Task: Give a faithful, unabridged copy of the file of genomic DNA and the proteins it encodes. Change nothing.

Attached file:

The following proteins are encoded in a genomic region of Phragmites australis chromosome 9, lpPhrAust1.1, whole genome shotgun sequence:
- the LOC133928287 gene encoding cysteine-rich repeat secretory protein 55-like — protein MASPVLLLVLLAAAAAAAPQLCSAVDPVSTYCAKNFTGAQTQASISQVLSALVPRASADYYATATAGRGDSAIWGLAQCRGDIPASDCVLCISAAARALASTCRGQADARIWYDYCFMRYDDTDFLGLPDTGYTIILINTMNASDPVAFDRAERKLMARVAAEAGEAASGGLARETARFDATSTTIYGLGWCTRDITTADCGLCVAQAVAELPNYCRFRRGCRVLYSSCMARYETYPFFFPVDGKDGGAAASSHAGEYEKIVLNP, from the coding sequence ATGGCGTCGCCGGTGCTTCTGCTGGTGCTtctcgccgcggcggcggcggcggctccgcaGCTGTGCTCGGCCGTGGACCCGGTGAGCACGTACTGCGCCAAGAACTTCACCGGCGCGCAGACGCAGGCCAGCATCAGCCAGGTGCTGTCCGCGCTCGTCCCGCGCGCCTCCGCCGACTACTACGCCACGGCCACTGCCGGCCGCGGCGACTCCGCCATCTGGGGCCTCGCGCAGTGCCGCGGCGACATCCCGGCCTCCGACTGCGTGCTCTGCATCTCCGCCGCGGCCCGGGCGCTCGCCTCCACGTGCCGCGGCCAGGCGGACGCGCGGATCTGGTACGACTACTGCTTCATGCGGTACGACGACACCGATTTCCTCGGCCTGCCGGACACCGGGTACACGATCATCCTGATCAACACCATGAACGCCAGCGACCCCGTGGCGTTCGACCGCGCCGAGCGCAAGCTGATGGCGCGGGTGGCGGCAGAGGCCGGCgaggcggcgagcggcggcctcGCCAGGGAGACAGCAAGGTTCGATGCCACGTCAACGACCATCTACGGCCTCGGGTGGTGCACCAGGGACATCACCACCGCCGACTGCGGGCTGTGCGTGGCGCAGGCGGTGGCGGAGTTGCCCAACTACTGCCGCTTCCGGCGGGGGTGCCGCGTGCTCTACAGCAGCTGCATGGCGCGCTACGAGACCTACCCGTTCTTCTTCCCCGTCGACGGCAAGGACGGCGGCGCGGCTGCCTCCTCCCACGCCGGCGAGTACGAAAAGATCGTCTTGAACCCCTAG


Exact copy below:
The following proteins are encoded in a genomic region of Phragmites australis chromosome 9, lpPhrAust1.1, whole genome shotgun sequence:
- the LOC133928287 gene encoding cysteine-rich repeat secretory protein 55-like — protein MASPVLLLVLLAAAAAAAPQLCSAVDPVSTYCAKNFTGAQTQASISQVLSALVPRASADYYATATAGRGDSAIWGLAQCRGDIPASDCVLCISAAARALASTCRGQADARIWYDYCFMRYDDTDFLGLPDTGYTIILINTMNASDPVAFDRAERKLMARVAAEAGEAASGGLARETARFDATSTTIYGLGWCTRDITTADCGLCVAQAVAELPNYCRFRRGCRVLYSSCMARYETYPFFFPVDGKDGGAAASSHAGEYEKIVLNP, from the coding sequence ATGGCGTCGCCGGTGCTTCTGCTGGTGCTtctcgccgcggcggcggcggcggctccgcaGCTGTGCTCGGCCGTGGACCCGGTGAGCACGTACTGCGCCAAGAACTTCACCGGCGCGCAGACGCAGGCCAGCATCAGCCAGGTGCTGTCCGCGCTCGTCCCGCGCGCCTCCGCCGACTACTACGCCACGGCCACTGCCGGCCGCGGCGACTCCGCCATCTGGGGCCTCGCGCAGTGCCGCGGCGACATCCCGGCCTCCGACTGCGTGCTCTGCATCTCCGCCGCGGCCCGGGCGCTCGCCTCCACGTGCCGCGGCCAGGCGGACGCGCGGATCTGGTACGACTACTGCTTCATGCGGTACGACGACACCGATTTCCTCGGCCTGCCGGACACCGGGTACACGATCATCCTGATCAACACCATGAACGCCAGCGACCCCGTGGCGTTCGACCGCGCCGAGCGCAAGCTGATGGCGCGGGTGGCGGCAGAGGCCGGCgaggcggcgagcggcggcctcGCCAGGGAGACAGCAAGGTTCGATGCCACGTCAACGACCATCTACGGCCTCGGGTGGTGCACCAGGGACATCACCACCGCCGACTGCGGGCTGTGCGTGGCGCAGGCGGTGGCGGAGTTGCCCAACTACTGCCGCTTCCGGCGGGGGTGCCGCGTGCTCTACAGCAGCTGCATGGCGCGCTACGAGACCTACCCGTTCTTCTTCCCCGTCGACGGCAAGGACGGCGGCGCGGCTGCCTCCTCCCACGCCGGCGAGTACGAAAAGATCGTCTTGAACCCCTAG